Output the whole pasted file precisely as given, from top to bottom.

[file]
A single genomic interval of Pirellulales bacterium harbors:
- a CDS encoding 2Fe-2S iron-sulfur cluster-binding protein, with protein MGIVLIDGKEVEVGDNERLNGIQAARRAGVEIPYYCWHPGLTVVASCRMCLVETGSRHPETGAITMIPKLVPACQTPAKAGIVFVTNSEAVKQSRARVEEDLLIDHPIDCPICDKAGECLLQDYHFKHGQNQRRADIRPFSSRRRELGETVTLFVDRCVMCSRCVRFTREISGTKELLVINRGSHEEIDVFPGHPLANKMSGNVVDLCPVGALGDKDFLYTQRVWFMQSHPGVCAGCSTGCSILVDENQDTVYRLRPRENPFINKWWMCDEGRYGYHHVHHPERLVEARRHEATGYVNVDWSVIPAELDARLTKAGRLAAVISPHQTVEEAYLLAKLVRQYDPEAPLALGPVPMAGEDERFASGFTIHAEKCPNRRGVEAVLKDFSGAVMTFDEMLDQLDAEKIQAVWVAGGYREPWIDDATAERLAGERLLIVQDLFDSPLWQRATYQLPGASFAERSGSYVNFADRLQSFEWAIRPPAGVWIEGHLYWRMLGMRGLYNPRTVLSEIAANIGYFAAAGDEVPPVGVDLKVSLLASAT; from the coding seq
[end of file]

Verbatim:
A single genomic interval of Pirellulales bacterium harbors:
- a CDS encoding 2Fe-2S iron-sulfur cluster-binding protein, with protein MGIVLIDGKEVEVGDNERLNGIQAARRAGVEIPYYCWHPGLTVVASCRMCLVETGSRHPETGAITMIPKLVPACQTPAKAGIVFVTNSEAVKQSRARVEEDLLIDHPIDCPICDKAGECLLQDYHFKHGQNQRRADIRPFSSRRRELGETVTLFVDRCVMCSRCVRFTREISGTKELLVINRGSHEEIDVFPGHPLANKMSGNVVDLCPVGALGDKDFLYTQRVWFMQSHPGVCAGCSTGCSILVDENQDTVYRLRPRENPFINKWWMCDEGRYGYHHVHHPERLVEARRHEATGYVNVDWSVIPAELDARLTKAGRLAAVISPHQTVEEAYLLAKLVRQYDPEAPLALGPVPMAGEDERFASGFTIHAEKCPNRRGVEAVLKDFSGAVMTFDEMLDQLDAEKIQAVWVAGGYREPWIDDATAERLAGERLLIVQDLFDSPLWQRATYQLPGASFAERSGSYVNFADRLQSFEWAIRPPAGVWIEGHLYWRMLGMRGLYNPRTVLSEIAANIGYFAAAGDEVPPVGVDLKVSLLASAT; from the coding seq